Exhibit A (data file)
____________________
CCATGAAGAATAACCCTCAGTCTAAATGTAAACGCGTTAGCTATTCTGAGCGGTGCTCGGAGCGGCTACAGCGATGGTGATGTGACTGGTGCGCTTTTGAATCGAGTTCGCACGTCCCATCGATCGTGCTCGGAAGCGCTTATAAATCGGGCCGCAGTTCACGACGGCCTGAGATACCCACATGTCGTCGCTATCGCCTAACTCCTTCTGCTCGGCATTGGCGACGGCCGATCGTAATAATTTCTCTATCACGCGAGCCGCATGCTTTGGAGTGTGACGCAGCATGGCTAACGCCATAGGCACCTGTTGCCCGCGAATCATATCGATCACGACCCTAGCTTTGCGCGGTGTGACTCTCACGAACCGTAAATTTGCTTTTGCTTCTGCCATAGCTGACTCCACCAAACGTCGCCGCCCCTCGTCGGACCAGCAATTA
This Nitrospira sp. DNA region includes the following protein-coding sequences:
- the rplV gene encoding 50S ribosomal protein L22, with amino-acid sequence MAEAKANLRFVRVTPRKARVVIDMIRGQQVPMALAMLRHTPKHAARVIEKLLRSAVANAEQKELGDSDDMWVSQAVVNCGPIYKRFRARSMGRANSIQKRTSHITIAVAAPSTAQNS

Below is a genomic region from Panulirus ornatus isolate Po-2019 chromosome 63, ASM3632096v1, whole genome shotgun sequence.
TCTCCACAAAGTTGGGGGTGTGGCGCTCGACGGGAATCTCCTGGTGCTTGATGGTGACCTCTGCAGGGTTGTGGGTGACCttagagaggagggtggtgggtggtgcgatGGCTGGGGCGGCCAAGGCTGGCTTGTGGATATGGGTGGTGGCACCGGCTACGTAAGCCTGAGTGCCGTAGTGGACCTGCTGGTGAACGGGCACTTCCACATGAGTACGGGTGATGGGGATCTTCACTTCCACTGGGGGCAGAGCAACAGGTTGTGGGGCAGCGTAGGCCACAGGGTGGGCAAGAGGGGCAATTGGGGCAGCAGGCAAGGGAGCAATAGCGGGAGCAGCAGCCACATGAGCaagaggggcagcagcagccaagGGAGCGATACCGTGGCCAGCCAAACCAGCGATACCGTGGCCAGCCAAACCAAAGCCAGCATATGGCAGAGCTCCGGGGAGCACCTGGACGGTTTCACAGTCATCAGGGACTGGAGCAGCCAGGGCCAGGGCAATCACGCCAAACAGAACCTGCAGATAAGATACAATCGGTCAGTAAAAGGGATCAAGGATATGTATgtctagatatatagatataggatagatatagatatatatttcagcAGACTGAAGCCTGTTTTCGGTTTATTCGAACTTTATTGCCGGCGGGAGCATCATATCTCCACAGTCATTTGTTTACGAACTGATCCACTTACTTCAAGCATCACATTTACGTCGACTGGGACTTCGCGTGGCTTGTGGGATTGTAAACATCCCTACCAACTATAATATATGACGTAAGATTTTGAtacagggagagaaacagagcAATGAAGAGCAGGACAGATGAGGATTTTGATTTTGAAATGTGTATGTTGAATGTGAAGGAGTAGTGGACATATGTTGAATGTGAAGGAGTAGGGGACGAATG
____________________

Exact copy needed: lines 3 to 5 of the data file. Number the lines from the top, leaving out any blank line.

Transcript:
- the rplV gene encoding 50S ribosomal protein L22, with amino-acid sequence MAEAKANLRFVRVTPRKARVVIDMIRGQQVPMALAMLRHTPKHAARVIEKLLRSAVANAEQKELGDSDDMWVSQAVVNCGPIYKRFRARSMGRANSIQKRTSHITIAVAAPSTAQNS

Below is a genomic region from Panulirus ornatus isolate Po-2019 chromosome 63, ASM3632096v1, whole genome shotgun sequence.
TCTCCACAAAGTTGGGGGTGTGGCGCTCGACGGGAATCTCCTGGTGCTTGATGGTGACCTCTGCAGGGTTGTGGGTGACCttagagaggagggtggtgggtggtgcgatGGCTGGGGCGGCCAAGGCTGGCTTGTGGATATGGGTGGTGGCACCGGCTACGTAAGCCTGAGTGCCGTAGTGGACCTGCTGGTGAACGGGCACTTCCACATGAGTACGGGTGATGGGGATCTTCACTTCCACTGGGGGCAGAGCAACAGGTTGTGGGGCAGCGTAGGCCACAGGGTGGGCAAGAGGGGCAATTGGGGCAGCAGGCAAGGGAGCAATAGCGGGAGCAGCAGCCACATGAGCaagaggggcagcagcagccaagGGAGCGATACCGTGGCCAGCCAAACCAGCGATACCGTGGCCAGCCAAACCAAAGCCAGCATATGGCAGAGCTCCGGGGAGCACCTGGACGGTTTCACAGTCATCAGGGACTGGAGCAGCCAGGGCCAGGGCAATCACGCCAAACAGAACCTGCAGATAAGATACAATCGGTCAGTAAAAGGGATCAAGGATATGTATgtctagatatatagatataggatagatatagatatatatttcagcAGACTGAAGCCTGTTTTCGGTTTATTCGAACTTTATTGCCGGCGGGAGCATCATATCTCCACAGTCATTTGTTTACGAACTGATCCACTTACTTCAAGCATCACATTTACGTCGACTGGGACTTCGCGTGGCTTGTGGGATTGTAAACATCCCTACCAACTATAATATATGACGTAAGATTTTGAtacagggagagaaacagagcAATGAAGAGCAGGACAGATGAGGATTTTGATTTTGAAATGTGTATGTTGAATGTGAAGGAGTAGTGGACATATGTTGAATGTGAAGGAGTAGGGGACGAATG